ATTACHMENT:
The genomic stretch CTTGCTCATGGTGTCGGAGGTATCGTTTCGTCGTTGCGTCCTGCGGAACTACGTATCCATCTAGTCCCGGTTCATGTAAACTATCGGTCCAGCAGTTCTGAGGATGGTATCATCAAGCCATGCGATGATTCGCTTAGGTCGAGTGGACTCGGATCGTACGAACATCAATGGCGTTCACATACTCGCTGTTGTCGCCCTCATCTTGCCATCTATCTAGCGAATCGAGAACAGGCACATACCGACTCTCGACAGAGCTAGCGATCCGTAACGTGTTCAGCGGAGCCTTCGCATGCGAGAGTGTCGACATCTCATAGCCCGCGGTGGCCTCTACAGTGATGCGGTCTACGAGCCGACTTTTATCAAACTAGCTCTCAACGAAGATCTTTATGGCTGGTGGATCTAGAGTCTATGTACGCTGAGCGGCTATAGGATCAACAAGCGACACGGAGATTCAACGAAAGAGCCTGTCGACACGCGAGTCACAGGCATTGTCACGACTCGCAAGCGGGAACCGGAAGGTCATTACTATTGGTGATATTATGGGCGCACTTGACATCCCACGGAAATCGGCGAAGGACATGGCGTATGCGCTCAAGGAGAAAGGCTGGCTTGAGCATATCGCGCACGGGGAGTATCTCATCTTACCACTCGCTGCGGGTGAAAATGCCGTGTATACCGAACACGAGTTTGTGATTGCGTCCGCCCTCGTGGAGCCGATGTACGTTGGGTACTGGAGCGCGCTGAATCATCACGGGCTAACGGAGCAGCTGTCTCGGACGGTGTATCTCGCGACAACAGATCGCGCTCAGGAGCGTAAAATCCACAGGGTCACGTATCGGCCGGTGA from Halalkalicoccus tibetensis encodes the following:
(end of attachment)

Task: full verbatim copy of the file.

The genomic stretch CTTGCTCATGGTGTCGGAGGTATCGTTTCGTCGTTGCGTCCTGCGGAACTACGTATCCATCTAGTCCCGGTTCATGTAAACTATCGGTCCAGCAGTTCTGAGGATGGTATCATCAAGCCATGCGATGATTCGCTTAGGTCGAGTGGACTCGGATCGTACGAACATCAATGGCGTTCACATACTCGCTGTTGTCGCCCTCATCTTGCCATCTATCTAGCGAATCGAGAACAGGCACATACCGACTCTCGACAGAGCTAGCGATCCGTAACGTGTTCAGCGGAGCCTTCGCATGCGAGAGTGTCGACATCTCATAGCCCGCGGTGGCCTCTACAGTGATGCGGTCTACGAGCCGACTTTTATCAAACTAGCTCTCAACGAAGATCTTTATGGCTGGTGGATCTAGAGTCTATGTACGCTGAGCGGCTATAGGATCAACAAGCGACACGGAGATTCAACGAAAGAGCCTGTCGACACGCGAGTCACAGGCATTGTCACGACTCGCAAGCGGGAACCGGAAGGTCATTACTATTGGTGATATTATGGGCGCACTTGACATCCCACGGAAATCGGCGAAGGACATGGCGTATGCGCTCAAGGAGAAAGGCTGGCTTGAGCATATCGCGCACGGGGAGTATCTCATCTTACCACTCGCTGCGGGTGAAAATGCCGTGTATACCGAACACGAGTTTGTGATTGCGTCCGCCCTCGTGGAGCCGATGTACGTTGGGTACTGGAGCGCGCTGAATCATCACGGGCTAACGGAGCAGCTGTCTCGGACGGTGTATCTCGCGACAACAGATCGCGCTCAGGAGCGTAAAATCCACAGGGTCACGTATCGGCCGGTGA from Halalkalicoccus tibetensis encodes the following: